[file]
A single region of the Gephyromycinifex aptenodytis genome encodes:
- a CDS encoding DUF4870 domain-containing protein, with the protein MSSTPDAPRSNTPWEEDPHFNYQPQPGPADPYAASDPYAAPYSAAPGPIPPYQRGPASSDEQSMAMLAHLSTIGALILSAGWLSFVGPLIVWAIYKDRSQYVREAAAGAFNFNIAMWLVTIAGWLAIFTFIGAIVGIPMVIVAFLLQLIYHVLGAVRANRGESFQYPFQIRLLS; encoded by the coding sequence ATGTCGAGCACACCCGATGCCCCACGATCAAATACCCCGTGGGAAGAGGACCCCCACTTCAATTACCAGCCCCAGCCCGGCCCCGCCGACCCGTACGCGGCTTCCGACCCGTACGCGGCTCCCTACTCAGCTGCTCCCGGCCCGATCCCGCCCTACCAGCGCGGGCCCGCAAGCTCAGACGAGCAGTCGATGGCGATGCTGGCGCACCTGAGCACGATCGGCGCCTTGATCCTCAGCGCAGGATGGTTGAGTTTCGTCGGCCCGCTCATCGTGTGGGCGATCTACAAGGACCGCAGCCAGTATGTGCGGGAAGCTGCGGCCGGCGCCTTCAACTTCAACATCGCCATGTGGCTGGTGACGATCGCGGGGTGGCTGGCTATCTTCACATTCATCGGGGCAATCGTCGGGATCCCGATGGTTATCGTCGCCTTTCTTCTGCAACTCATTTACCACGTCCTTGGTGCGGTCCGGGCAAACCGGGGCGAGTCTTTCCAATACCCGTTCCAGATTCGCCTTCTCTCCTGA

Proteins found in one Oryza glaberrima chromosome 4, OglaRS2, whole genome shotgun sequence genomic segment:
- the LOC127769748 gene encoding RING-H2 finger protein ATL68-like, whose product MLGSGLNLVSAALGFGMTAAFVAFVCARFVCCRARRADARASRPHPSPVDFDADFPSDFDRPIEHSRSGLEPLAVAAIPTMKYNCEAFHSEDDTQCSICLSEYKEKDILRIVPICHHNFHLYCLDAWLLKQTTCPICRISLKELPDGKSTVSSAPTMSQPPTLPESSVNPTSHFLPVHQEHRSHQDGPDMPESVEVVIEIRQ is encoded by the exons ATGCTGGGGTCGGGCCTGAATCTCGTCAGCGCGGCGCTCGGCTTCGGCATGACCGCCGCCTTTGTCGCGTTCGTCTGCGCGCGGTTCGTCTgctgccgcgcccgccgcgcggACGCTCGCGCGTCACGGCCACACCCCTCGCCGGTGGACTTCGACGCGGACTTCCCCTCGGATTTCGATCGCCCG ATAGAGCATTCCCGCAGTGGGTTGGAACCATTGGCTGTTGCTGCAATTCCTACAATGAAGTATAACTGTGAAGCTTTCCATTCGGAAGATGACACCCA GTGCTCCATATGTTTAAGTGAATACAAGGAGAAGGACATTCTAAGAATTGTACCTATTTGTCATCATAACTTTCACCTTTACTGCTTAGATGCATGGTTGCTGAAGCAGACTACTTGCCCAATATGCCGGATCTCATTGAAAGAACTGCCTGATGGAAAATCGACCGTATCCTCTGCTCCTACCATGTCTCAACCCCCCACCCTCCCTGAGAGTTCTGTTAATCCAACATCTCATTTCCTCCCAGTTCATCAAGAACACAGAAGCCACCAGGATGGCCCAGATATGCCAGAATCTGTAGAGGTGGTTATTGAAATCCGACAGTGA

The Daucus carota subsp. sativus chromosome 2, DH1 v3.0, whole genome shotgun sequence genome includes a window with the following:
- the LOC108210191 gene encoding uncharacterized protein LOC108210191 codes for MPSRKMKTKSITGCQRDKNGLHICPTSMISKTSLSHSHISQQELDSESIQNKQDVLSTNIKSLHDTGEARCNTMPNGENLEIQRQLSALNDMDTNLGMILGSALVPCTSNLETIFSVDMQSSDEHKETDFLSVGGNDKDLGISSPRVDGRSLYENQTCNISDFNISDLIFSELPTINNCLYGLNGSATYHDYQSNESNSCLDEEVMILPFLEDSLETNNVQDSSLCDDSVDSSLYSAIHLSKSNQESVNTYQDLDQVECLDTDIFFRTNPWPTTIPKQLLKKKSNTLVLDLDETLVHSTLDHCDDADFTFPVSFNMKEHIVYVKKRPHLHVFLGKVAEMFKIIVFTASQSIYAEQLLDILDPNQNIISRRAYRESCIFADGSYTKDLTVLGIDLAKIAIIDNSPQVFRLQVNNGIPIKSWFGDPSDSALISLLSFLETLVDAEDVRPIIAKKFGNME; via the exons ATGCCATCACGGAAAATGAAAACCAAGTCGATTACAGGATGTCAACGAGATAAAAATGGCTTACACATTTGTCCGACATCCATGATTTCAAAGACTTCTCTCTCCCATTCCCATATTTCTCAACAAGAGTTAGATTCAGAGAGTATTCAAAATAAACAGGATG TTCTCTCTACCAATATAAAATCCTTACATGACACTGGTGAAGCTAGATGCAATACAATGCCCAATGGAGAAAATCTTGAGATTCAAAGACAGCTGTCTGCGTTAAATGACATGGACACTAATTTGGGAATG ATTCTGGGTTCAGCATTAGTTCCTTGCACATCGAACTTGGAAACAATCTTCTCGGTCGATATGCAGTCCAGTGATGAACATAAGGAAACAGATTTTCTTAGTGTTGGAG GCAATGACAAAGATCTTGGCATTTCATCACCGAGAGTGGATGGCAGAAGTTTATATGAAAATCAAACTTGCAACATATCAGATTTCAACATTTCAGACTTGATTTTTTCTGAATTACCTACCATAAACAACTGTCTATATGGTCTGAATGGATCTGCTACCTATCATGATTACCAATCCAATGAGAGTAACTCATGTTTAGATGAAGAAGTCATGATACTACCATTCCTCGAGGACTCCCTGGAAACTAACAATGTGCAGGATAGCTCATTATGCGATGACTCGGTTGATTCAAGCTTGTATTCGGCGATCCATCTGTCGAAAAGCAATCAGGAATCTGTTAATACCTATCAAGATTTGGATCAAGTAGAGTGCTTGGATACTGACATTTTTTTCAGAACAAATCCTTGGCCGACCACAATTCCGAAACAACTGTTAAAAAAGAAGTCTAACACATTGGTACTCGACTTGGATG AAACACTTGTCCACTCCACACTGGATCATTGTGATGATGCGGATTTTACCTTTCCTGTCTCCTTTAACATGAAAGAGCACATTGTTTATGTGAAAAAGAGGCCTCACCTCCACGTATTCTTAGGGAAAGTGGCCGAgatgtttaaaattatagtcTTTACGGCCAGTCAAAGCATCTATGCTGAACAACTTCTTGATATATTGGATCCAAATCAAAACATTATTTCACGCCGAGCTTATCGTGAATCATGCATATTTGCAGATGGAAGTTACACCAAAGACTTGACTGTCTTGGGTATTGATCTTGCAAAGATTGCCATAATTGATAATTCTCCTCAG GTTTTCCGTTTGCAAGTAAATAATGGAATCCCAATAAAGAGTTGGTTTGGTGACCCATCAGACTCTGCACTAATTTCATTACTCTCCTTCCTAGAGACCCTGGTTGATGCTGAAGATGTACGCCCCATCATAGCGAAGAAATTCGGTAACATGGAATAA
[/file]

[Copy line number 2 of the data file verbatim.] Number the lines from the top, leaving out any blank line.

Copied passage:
- a CDS encoding DUF4870 domain-containing protein, with the protein MSSTPDAPRSNTPWEEDPHFNYQPQPGPADPYAASDPYAAPYSAAPGPIPPYQRGPASSDEQSMAMLAHLSTIGALILSAGWLSFVGPLIVWAIYKDRSQYVREAAAGAFNFNIAMWLVTIAGWLAIFTFIGAIVGIPMVIVAFLLQLIYHVLGAVRANRGESFQYPFQIRLLS; encoded by the coding sequence ATGTCGAGCACACCCGATGCCCCACGATCAAATACCCCGTGGGAAGAGGACCCCCACTTCAATTACCAGCCCCAGCCCGGCCCCGCCGACCCGTACGCGGCTTCCGACCCGTACGCGGCTCCCTACTCAGCTGCTCCCGGCCCGATCCCGCCCTACCAGCGCGGGCCCGCAAGCTCAGACGAGCAGTCGATGGCGATGCTGGCGCACCTGAGCACGATCGGCGCCTTGATCCTCAGCGCAGGATGGTTGAGTTTCGTCGGCCCGCTCATCGTGTGGGCGATCTACAAGGACCGCAGCCAGTATGTGCGGGAAGCTGCGGCCGGCGCCTTCAACTTCAACATCGCCATGTGGCTGGTGACGATCGCGGGGTGGCTGGCTATCTTCACATTCATCGGGGCAATCGTCGGGATCCCGATGGTTATCGTCGCCTTTCTTCTGCAACTCATTTACCACGTCCTTGGTGCGGTCCGGGCAAACCGGGGCGAGTCTTTCCAATACCCGTTCCAGATTCGCCTTCTCTCCTGA